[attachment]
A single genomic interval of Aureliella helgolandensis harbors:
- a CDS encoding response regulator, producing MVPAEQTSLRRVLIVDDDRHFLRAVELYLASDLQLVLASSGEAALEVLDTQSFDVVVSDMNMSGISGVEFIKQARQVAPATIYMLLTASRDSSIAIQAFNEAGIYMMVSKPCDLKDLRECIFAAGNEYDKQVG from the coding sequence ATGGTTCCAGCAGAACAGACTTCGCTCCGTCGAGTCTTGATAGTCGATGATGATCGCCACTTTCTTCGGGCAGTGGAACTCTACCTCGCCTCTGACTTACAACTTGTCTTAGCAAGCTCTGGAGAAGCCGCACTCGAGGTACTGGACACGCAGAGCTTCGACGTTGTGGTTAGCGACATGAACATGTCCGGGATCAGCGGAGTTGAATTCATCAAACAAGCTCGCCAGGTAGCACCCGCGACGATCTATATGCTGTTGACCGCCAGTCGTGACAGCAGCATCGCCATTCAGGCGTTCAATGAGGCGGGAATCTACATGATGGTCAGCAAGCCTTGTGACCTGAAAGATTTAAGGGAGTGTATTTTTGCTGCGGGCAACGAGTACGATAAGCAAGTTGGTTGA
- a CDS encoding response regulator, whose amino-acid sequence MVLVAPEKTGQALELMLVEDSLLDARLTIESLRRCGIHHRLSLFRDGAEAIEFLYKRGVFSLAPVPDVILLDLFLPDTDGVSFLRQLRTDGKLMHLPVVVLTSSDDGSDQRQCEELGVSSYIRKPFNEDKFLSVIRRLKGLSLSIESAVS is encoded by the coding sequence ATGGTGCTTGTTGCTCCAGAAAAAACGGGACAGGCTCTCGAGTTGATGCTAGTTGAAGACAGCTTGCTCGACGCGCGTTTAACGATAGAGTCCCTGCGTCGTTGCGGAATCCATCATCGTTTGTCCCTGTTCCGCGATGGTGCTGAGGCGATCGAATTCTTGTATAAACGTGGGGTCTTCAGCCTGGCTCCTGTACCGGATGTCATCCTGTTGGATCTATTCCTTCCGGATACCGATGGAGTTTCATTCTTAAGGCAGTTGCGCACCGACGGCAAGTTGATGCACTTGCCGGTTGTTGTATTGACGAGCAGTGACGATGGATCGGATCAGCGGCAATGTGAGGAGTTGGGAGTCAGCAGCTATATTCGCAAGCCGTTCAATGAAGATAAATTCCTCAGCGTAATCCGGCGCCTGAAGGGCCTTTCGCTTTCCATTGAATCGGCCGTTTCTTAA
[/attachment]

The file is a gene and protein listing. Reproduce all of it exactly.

A single genomic interval of Aureliella helgolandensis harbors:
- a CDS encoding response regulator, producing MVPAEQTSLRRVLIVDDDRHFLRAVELYLASDLQLVLASSGEAALEVLDTQSFDVVVSDMNMSGISGVEFIKQARQVAPATIYMLLTASRDSSIAIQAFNEAGIYMMVSKPCDLKDLRECIFAAGNEYDKQVG from the coding sequence ATGGTTCCAGCAGAACAGACTTCGCTCCGTCGAGTCTTGATAGTCGATGATGATCGCCACTTTCTTCGGGCAGTGGAACTCTACCTCGCCTCTGACTTACAACTTGTCTTAGCAAGCTCTGGAGAAGCCGCACTCGAGGTACTGGACACGCAGAGCTTCGACGTTGTGGTTAGCGACATGAACATGTCCGGGATCAGCGGAGTTGAATTCATCAAACAAGCTCGCCAGGTAGCACCCGCGACGATCTATATGCTGTTGACCGCCAGTCGTGACAGCAGCATCGCCATTCAGGCGTTCAATGAGGCGGGAATCTACATGATGGTCAGCAAGCCTTGTGACCTGAAAGATTTAAGGGAGTGTATTTTTGCTGCGGGCAACGAGTACGATAAGCAAGTTGGTTGA
- a CDS encoding response regulator, whose amino-acid sequence MVLVAPEKTGQALELMLVEDSLLDARLTIESLRRCGIHHRLSLFRDGAEAIEFLYKRGVFSLAPVPDVILLDLFLPDTDGVSFLRQLRTDGKLMHLPVVVLTSSDDGSDQRQCEELGVSSYIRKPFNEDKFLSVIRRLKGLSLSIESAVS is encoded by the coding sequence ATGGTGCTTGTTGCTCCAGAAAAAACGGGACAGGCTCTCGAGTTGATGCTAGTTGAAGACAGCTTGCTCGACGCGCGTTTAACGATAGAGTCCCTGCGTCGTTGCGGAATCCATCATCGTTTGTCCCTGTTCCGCGATGGTGCTGAGGCGATCGAATTCTTGTATAAACGTGGGGTCTTCAGCCTGGCTCCTGTACCGGATGTCATCCTGTTGGATCTATTCCTTCCGGATACCGATGGAGTTTCATTCTTAAGGCAGTTGCGCACCGACGGCAAGTTGATGCACTTGCCGGTTGTTGTATTGACGAGCAGTGACGATGGATCGGATCAGCGGCAATGTGAGGAGTTGGGAGTCAGCAGCTATATTCGCAAGCCGTTCAATGAAGATAAATTCCTCAGCGTAATCCGGCGCCTGAAGGGCCTTTCGCTTTCCATTGAATCGGCCGTTTCTTAA